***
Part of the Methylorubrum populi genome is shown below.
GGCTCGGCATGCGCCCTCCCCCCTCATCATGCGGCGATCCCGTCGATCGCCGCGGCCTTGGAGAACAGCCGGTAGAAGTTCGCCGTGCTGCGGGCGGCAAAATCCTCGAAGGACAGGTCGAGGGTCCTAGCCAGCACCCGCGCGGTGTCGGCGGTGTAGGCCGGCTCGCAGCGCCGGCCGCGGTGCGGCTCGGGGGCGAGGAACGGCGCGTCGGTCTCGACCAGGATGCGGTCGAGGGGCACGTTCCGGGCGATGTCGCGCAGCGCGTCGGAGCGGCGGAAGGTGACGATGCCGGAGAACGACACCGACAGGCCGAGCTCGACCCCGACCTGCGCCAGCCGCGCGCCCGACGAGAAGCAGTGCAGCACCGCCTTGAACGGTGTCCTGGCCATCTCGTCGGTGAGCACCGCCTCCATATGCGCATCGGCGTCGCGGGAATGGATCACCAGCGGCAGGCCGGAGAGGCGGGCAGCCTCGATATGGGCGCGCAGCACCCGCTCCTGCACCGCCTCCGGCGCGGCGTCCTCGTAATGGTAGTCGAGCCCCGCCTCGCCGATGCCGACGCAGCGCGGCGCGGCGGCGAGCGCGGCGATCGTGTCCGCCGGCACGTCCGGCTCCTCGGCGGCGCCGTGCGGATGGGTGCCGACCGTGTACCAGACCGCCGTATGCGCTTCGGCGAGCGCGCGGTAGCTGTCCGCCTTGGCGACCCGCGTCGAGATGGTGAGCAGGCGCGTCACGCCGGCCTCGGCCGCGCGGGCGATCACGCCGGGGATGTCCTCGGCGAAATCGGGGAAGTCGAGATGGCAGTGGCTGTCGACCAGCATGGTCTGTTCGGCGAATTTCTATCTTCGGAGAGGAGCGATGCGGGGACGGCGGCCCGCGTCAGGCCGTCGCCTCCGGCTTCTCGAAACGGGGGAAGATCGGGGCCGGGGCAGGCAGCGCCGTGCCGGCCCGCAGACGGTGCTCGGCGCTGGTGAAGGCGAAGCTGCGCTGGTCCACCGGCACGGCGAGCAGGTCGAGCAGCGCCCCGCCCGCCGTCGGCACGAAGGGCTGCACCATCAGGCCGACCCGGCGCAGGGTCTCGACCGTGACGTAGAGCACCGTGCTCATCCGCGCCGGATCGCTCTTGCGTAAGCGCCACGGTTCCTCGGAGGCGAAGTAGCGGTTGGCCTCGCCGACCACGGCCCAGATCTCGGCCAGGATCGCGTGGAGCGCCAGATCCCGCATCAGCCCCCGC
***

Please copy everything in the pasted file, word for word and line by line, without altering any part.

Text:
Part of the Methylorubrum populi genome is shown below.
GGCTCGGCATGCGCCCTCCCCCCTCATCATGCGGCGATCCCGTCGATCGCCGCGGCCTTGGAGAACAGCCGGTAGAAGTTCGCCGTGCTGCGGGCGGCAAAATCCTCGAAGGACAGGTCGAGGGTCCTAGCCAGCACCCGCGCGGTGTCGGCGGTGTAGGCCGGCTCGCAGCGCCGGCCGCGGTGCGGCTCGGGGGCGAGGAACGGCGCGTCGGTCTCGACCAGGATGCGGTCGAGGGGCACGTTCCGGGCGATGTCGCGCAGCGCGTCGGAGCGGCGGAAGGTGACGATGCCGGAGAACGACACCGACAGGCCGAGCTCGACCCCGACCTGCGCCAGCCGCGCGCCCGACGAGAAGCAGTGCAGCACCGCCTTGAACGGTGTCCTGGCCATCTCGTCGGTGAGCACCGCCTCCATATGCGCATCGGCGTCGCGGGAATGGATCACCAGCGGCAGGCCGGAGAGGCGGGCAGCCTCGATATGGGCGCGCAGCACCCGCTCCTGCACCGCCTCCGGCGCGGCGTCCTCGTAATGGTAGTCGAGCCCCGCCTCGCCGATGCCGACGCAGCGCGGCGCGGCGGCGAGCGCGGCGATCGTGTCCGCCGGCACGTCCGGCTCCTCGGCGGCGCCGTGCGGATGGGTGCCGACCGTGTACCAGACCGCCGTATGCGCTTCGGCGAGCGCGCGGTAGCTGTCCGCCTTGGCGACCCGCGTCGAGATGGTGAGCAGGCGCGTCACGCCGGCCTCGGCCGCGCGGGCGATCACGCCGGGGATGTCCTCGGCGAAATCGGGGAAGTCGAGATGGCAGTGGCTGTCGACCAGCATGGTCTGTTCGGCGAATTTCTATCTTCGGAGAGGAGCGATGCGGGGACGGCGGCCCGCGTCAGGCCGTCGCCTCCGGCTTCTCGAAACGGGGGAAGATCGGGGCCGGGGCAGGCAGCGCCGTGCCGGCCCGCAGACGGTGCTCGGCGCTGGTGAAGGCGAAGCTGCGCTGGTCCACCGGCACGGCGAGCAGGTCGAGCAGCGCCCCGCCCGCCGTCGGCACGAAGGGCTGCACCATCAGGCCGACCCGGCGCAGGGTCTCGACCGTGACGTAGAGCACCGTGCTCATCCGCGCCGGATCGCTCTTGCGTAAGCGCCACGGTTCCTCGGAGGCGAAGTAGCGGTTGGCCTCGCCGACCACGGCCCAGATCTCGGCCAGGATCGCGTGGAGCGCCAGATCCCGCATCAGCCCCCGC